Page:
Regeneron, Sanofi drug shows benefit for sickest patients

Meg Tirrell

A technician at Regeneron Pharmaceuticals headquarters in Tarrytown, New York.

Mike Segar | Reuters

A rheumatoid arthritis drug made by Regeneron and Sanofi showed promise for treating the sickest coronavirus patients in a clinical trial but was not beneficial for patients with less-advanced disease, prompting the companies to stop testing the medicine in that group.

The drug, Kevzara, inhibits a pathway thought to contribute to the lung inflammation in patients with the most severe forms of Covid-19.

Regeneron and Sanofi started clinical trials of the medicine in Covid-19 patients in March after a small study from China suggested a benefit from a Roche drug, Actemra, inhibiting the same pathway, known as IL-6.

The drug is a different than the new antibody cocktail Regeneron is developing to treat Covid-19, expected to enter clinical trials in June.

The results reported Monday showed patients characterized as “severe,” those requiring low levels of oxygen supplementation and who weren’t on ventilators, got no benefit from Kevzara in the trial — and in fact, appeared to do worse in the earlier, phase 2, part of the study. The phase 3 results in those patients showed the drug appeared to have no effect.

Sicker patients characterized as “critical,” who required mechanical ventilation, high-flow oxygen or treatment in intensive care, did show a benefit from Kevzara compared with a placebo, particularly at a higher dose.

As a result, the companies are proceeding with a larger trial only in critical patients, testing the higher Kevzara dose against a placebo. Results from that trial are expected by June.

“There’s still hope here, but I would say we’re going in with eyes wide open, just as we went into first part of the study,” Dr. George Yancopoulos, Regeneron’s chief scientific officer, said in a telephone interview.

The results are among the first from a controlled clinical trial in the U.S. of a medicine for Covid-19. Yancopoulos said they demonstrate why running rigorous trials is crucial, even — and especially — during a pandemic.

“It shows how often these small, uncontrolled studies can be misleading,” Yancopoulos said. The trial in China that spurred the research was done in just 21 patients and didn’t include a placebo control. It enrolled both severe and critical patients with Covid-19. “It claimed, remarkably, with anti IL-6 therapy,” …  “those patients did really well,” Yancopoulos said.

The results of the Sanofi and Regeneron trial showed most of the patients characterized as severe recovered on their own with supportive care; 80% of severe patients in the trial, regardless of whether they were given Kevzara or placebo, were discharged. 10% died, and 10% are still hospitalized, the companies said in a press release.

“That may be the natural course of the severe disease,” said Yancopoulos. “The severe patients, on average, are going to have better outcomes than was previously appreciated; that’s a good message.”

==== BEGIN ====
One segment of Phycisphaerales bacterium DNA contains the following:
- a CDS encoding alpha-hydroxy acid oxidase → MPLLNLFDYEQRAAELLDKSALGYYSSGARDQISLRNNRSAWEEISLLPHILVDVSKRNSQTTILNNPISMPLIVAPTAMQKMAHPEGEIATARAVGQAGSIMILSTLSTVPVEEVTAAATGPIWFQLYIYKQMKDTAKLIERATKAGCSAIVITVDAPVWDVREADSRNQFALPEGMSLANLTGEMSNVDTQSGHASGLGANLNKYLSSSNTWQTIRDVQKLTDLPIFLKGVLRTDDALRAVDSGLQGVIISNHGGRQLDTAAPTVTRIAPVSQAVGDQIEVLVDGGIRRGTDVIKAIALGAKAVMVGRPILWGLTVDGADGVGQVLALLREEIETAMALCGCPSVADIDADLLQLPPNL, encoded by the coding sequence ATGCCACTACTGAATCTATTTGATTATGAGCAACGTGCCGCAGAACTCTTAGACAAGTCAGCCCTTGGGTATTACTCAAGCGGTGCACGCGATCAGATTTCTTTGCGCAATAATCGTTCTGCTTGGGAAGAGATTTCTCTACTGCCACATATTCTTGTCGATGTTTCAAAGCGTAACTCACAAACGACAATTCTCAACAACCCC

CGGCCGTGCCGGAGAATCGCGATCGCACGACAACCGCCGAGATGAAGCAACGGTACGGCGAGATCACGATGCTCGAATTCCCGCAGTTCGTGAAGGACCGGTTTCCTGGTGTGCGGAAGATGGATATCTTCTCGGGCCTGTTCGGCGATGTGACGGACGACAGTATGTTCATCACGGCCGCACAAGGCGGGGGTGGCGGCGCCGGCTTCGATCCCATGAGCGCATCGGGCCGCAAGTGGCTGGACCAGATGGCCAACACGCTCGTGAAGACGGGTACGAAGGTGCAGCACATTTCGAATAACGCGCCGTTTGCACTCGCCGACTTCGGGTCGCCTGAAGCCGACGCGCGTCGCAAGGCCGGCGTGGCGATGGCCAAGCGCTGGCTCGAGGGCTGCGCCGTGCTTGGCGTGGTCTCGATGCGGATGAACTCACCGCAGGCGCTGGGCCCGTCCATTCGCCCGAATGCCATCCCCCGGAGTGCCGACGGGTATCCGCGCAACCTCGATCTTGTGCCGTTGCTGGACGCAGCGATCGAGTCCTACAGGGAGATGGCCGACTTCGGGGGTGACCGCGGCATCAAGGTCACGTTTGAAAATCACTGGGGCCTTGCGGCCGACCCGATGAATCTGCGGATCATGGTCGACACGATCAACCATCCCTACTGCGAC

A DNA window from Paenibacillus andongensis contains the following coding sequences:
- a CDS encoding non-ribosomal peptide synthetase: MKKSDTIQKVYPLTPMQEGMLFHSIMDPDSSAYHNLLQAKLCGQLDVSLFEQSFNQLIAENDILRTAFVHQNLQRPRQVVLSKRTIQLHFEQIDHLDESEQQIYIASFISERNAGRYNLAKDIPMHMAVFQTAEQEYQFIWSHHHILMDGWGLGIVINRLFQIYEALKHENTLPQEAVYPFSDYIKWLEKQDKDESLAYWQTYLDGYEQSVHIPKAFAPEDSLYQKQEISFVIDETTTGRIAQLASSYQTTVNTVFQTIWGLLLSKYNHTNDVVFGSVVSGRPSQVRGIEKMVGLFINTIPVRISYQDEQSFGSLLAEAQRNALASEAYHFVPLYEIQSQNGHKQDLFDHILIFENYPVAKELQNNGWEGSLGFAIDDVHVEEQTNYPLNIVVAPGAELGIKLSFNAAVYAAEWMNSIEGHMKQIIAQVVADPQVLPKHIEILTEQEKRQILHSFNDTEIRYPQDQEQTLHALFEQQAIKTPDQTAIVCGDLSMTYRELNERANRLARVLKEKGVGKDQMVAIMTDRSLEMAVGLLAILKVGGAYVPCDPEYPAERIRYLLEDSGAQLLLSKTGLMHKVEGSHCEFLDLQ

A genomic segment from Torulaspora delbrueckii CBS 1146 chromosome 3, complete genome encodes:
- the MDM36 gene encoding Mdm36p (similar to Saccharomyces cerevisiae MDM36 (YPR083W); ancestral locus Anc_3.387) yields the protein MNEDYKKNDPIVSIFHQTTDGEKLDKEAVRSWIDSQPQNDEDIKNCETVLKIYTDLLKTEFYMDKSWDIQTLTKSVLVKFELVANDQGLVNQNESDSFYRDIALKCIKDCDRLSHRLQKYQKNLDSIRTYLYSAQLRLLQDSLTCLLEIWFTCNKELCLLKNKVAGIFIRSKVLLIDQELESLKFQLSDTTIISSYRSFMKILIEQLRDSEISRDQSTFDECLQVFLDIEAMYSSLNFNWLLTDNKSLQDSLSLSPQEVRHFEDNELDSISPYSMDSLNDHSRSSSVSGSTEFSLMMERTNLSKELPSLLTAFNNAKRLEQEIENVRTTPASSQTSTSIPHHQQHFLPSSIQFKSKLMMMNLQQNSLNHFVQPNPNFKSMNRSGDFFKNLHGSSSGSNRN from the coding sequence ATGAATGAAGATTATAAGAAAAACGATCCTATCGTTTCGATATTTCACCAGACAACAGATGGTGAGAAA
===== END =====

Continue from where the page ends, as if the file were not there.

But, he noted, “improving on that is going to be challenging for any drug.”

The phase 2 portion of the trial enrolled 457 hospitalized patients, evaluating 400 and 200 milligram doses of Kevzara compared with a placebo. Phase 3, already ongoing, has more than 600 patients in the critical group and is continuing to enroll new patients.

The studies were partially funded by the Department of Health and Human Services, Office of the Assistant Secretary for Preparedness and Response and the Biomedical Advanced Research and Development Authority.

Among critical patients in the phase 2 trial, 44 were on a placebo, 94 were on the 200 milligram dose and 88 were on the 400 milligram dose of the drug.

The results showed 53% of patients on the higher dose were discharged by the end of the study, compared with 39% on the lower dose and 41% on placebo. Almost 60% of patients in the high-dose group showed clinical improvements of 2 points on a 7 point scale, versus 51% on the low dose and 41% on placebo.

Separately, Regeneron continues to forge ahead with its newly developed antibody therapy for Covid-19, with plans to start clinical trials in June. Yancopoulos said the company will test the medicine to prevent Covid-19 and to treat it in early and later stages of disease.

Yancopoulos expressed more confidence in that program.

“Most of the time when you’re developing an approach that has a track record, is specifically tailored [to the disease] and is based on science that’s been proven to work in your own hands, you put more hope on that than something that was done just on anecdotal reports,” he said.

About whether Kevzara will prove to be helpful for the sickest Covid-19 patients?

“The phase 3 [trial],” he said, “is going to give us the answer.”

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About the Author: Meg Tirrell

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